Organs are foreign. Transplanted organs are treated by the body like foreign invaders (infections). All solid organs transferred between humans are rejected by the immune system of the host. The one exception is identical twins. The rejection process can be halted in most cases with the use of powerful anti-rejection drugs that recipients are given for the life of the graft.
It's "foreign" Every cell in your body has a "label" (antigens) that identifies it as a part of you. A transplanted organ has cells with different "labels" (the donors') so your immune system does not recognize those cells as being part of you and assumes that they are a threat to you (bacteria, virus, cancer cell, etc.) and destroys them by use of chemicals (anti-bodies) or by literally consuming them.
Rejection. Your body rejects the heart transplant because it recognizes the tissue as foreign. Immune cells invade the foreign tissue and can start to destroy it which can weaken the heart and make it fail. After the transplant you take special medicines to help prevent rejection, however, these medicines can also weaken your immune system.
Donor shortage. Heart failure patients are waiting many months for a matching donor heart after being listed as a suitable candidate.
Medical Complexity. In order for the best results to help the most needy patients, selection of both donor hearts and recipients with end stage cardiac disease is complex. It is also essential that the recipient becomes their own health advocate, and be responsible to take their anti-rejection medications and adhere to the follow-up regimen of the transplant program.
1967. In 1967 the first heart transplant was done by christiaan barnard. Thousands are done in the the world each year with fairly good success.
Barnard. The first one in a human was done by dr. Christian barnard in capetown South Africa in 1967.
Weak heart muscle. If the heart muscle gets very weak for whatever reason, it may not be able to pump the blood adequately. Therefore if the problem is severe enough and does not improve with medication, sometimes they only treatment left is to remove the diseased heart and tranplant a healthy heart.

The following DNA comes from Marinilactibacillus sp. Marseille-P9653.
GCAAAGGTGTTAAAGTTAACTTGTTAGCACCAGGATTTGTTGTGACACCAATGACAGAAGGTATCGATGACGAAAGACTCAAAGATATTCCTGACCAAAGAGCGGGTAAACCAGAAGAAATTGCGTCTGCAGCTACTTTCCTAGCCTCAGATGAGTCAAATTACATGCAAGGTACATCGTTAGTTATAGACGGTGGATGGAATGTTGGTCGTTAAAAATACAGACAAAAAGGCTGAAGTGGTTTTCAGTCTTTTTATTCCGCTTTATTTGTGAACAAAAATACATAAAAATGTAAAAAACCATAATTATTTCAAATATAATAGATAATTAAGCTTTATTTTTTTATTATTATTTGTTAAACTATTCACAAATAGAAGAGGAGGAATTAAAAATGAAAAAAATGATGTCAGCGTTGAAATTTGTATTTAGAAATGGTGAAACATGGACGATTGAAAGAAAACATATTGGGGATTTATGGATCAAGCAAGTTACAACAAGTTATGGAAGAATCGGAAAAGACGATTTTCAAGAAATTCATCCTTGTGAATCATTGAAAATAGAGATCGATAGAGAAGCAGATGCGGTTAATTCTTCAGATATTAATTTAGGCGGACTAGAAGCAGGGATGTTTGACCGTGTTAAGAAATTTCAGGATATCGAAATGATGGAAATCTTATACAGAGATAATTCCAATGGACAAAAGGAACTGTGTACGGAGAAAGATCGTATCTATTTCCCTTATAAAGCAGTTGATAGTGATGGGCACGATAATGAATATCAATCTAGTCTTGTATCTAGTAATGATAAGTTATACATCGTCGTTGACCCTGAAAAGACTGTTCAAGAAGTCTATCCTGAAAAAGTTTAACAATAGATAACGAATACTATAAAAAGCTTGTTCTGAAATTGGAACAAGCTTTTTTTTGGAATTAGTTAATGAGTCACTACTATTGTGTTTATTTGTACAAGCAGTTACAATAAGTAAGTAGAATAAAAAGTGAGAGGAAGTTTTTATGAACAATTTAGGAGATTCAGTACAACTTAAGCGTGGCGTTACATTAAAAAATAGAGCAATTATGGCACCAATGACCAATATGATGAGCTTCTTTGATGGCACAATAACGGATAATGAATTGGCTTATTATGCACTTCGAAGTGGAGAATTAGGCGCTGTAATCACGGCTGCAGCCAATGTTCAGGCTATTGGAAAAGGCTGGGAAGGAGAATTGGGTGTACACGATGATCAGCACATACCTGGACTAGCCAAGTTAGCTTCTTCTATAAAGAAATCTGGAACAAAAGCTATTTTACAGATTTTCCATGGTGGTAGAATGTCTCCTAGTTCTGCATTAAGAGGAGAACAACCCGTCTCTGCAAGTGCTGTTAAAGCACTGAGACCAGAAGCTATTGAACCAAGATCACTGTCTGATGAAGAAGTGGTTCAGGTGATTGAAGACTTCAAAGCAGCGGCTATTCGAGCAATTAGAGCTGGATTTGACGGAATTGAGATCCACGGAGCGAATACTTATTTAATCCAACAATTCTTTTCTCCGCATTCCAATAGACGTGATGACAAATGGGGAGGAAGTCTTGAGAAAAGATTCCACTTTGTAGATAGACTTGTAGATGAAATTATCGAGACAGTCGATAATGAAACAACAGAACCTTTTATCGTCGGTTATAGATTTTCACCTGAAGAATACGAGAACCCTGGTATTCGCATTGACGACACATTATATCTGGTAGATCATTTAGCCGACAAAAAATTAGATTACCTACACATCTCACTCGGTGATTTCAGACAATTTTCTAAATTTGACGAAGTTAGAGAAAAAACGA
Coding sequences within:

Heart failure. When there are proper indications of an absolutely failing heart on major medications, and perhaps with an lvad (left ventricular assist device)in place, a person will be considered and "listed". The surgery requires heart lung machine support of the recipient while their heart is removed and the donor heart is sewn in place.
Yes. For people you have the most severely damaged hearts a transplant involves removng the heart and replacing it with a donor heart. Multiple heart attacks, and viral damage to the heart muscle are the most common causes. The supply of donors, usually from severe head trauma is very limited, limiting the number of transplants that can be performed. It is a procedure of last resort.
Yes. The heart recipient has extensive damage and has failed medical and/ or surgical treatments, and possibly devices. So another heart that matches size, blood type, etc becomes available and is used as donor to replace the recipient sick heart. Use heart lung machine to support the patient while operation done.
Last resort. Having a heart transplant is usually the last resort -- if a person is not doing well in spite of maximum therapy -- or a younger person with longer lifespan expectancy of he/she gets a heart transplant -.
Several steps. Whenever there is a donor organ available. The recipient will need careful evaluation to determine they are suitable candidates based on the cause of end stage heart disease, their co-morbidities (other diseases), their blood and tissue type, their size (for a particular donor heart) and there ability to care for the heart after it is transplanted.
Close to 1 million. Depending on the center the cost is close to 1 million dollars in the us. Fortunately most insurances, including medicare and public aid, cover transplants.
Over 100, 000. It is between 100 and 150 thousand. Followed by about 200 dollars per month for drugs.